That can actually be to the benefit of the business too. “The whole idea is actually building better fitness businesses, which ends up resulting in better coaching, more fit people, and more active people,” Fawzy said.
An international future
While Fawzy told us that the BoxChamp team will continue building features onto the app, he said that the focus right now is on increasing its international presence.
That’s more complicated than it seems. For one, you have to integrate payment gateways to facilitate payments all over the world for things like gym memberships and merchandise.
BoxChamp is also, however, looking for big brand partnerships. It’s already inked a deal with Reebok – sponsor of the CrossFit Games – which it’s trying to solidify. Part of that, Fawzy told us, includes “gamifying the platform to engage people more with their brand”.
Coming from South Africa, which has a comparatively weak currency, Fawzy believes BoxChamp has a clear advantage over the competition.
“Overseas, we’ve got a major cost advantage, that’s one of the things that puts us ahead of our competition,” Fawzy said. “With the South African Rand and with the cost of resources in South Africa, we are able to provide the product at a competitive price point internationally”.
It’s not just about favourable exchange rates though:
“Because we’re also a bit smaller than established international platforms, we’re more agile,” he told us. “So we can see what everyone’s doing and we can adapt at the moment to see what gaps they aren’t filling, what the deal breakers are, and what’s going to make a difference internationally”.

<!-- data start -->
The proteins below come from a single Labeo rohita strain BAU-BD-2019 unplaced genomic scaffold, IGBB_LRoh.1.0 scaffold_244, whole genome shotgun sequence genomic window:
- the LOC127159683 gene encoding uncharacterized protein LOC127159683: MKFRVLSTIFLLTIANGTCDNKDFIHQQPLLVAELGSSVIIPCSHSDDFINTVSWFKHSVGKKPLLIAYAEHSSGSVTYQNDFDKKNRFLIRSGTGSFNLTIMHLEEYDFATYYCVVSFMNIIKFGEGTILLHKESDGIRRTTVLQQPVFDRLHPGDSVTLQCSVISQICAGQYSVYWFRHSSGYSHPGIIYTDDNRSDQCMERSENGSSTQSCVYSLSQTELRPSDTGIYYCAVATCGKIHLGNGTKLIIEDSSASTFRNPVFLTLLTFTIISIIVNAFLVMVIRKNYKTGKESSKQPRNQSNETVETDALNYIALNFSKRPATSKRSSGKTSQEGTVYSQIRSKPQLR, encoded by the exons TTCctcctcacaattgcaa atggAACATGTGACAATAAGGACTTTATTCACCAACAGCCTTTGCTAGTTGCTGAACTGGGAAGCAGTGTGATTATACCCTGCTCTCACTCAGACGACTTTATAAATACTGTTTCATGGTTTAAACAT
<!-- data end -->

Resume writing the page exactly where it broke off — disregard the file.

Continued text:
From niche to mainstream
BoxChamp isn’t just looking to expand internationally though, it’s also moving beyond the CrossFit niche it originally filled.
While Fawzy acknowledges that focusing on a niche was initially very important, he does believe that there’s room for BoxChamp in other verticals.
“I think it was great to go quite deep into one category and do it well and I think that we’ll still remain with a focus on CrossFit,” he told us, “because we also form a bond with the CrossFit gym owner to show them that we actually provide something that’s specific to their needs”.
In saying that, he added, “we also identify that there are other verticals that need our product and would be more than happy to use it”.
“The runnings of a CrossFit gym, as opposed to the runnings of a Yoga studio as opposed to a boxing gym or a functional fitness studio are very much the same across the board,” Fawzy told us.
Passion and purpose
While Fawzy’s business acumen is clear, what shines through most visibly when interviewing him is his passion for his chosen path. He genuinely believes that BoxChamp can help address some of the misconceptions around CrossFit, by enabling gym owners to do their jobs better, in turn creating better athletes.
“The better a business is, as a gym, the more people will join, and the more active people will be.” he told us.
His ultimate hope for those athletes? That they’ll focus more on improving themselves than on the competition.
That’s something wholly in line with his understanding of the CrossFit movement.
“CrossFit made fitness measurable in so many ways,” he told us. “So every time you log a score, the following time you do that exercise, you remember exactly what you did and you beat that score and that’s how we see progress”.
“It’s a lot of competitiveness amongst peer groups, but it’s also just focusing on yourself, on progress in your own performance”.